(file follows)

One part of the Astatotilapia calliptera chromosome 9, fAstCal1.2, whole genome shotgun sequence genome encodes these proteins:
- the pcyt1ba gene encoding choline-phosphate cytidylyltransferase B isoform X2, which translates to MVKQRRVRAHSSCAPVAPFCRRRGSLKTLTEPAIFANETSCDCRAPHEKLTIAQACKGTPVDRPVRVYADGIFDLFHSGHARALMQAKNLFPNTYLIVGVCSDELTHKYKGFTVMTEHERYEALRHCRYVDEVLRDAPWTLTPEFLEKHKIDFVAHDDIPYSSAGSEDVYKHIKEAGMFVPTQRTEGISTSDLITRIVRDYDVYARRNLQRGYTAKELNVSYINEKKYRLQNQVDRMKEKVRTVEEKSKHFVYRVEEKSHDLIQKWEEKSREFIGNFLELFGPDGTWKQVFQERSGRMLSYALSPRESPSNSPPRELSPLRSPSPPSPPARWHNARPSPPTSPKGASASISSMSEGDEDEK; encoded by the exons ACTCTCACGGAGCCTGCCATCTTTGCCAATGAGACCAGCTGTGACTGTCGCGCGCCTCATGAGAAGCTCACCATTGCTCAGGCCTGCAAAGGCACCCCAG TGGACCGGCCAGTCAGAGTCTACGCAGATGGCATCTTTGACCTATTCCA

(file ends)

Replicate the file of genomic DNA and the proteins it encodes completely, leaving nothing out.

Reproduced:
One part of the Astatotilapia calliptera chromosome 9, fAstCal1.2, whole genome shotgun sequence genome encodes these proteins:
- the pcyt1ba gene encoding choline-phosphate cytidylyltransferase B isoform X2, which translates to MVKQRRVRAHSSCAPVAPFCRRRGSLKTLTEPAIFANETSCDCRAPHEKLTIAQACKGTPVDRPVRVYADGIFDLFHSGHARALMQAKNLFPNTYLIVGVCSDELTHKYKGFTVMTEHERYEALRHCRYVDEVLRDAPWTLTPEFLEKHKIDFVAHDDIPYSSAGSEDVYKHIKEAGMFVPTQRTEGISTSDLITRIVRDYDVYARRNLQRGYTAKELNVSYINEKKYRLQNQVDRMKEKVRTVEEKSKHFVYRVEEKSHDLIQKWEEKSREFIGNFLELFGPDGTWKQVFQERSGRMLSYALSPRESPSNSPPRELSPLRSPSPPSPPARWHNARPSPPTSPKGASASISSMSEGDEDEK; encoded by the exons ACTCTCACGGAGCCTGCCATCTTTGCCAATGAGACCAGCTGTGACTGTCGCGCGCCTCATGAGAAGCTCACCATTGCTCAGGCCTGCAAAGGCACCCCAG TGGACCGGCCAGTCAGAGTCTACGCAGATGGCATCTTTGACCTATTCCA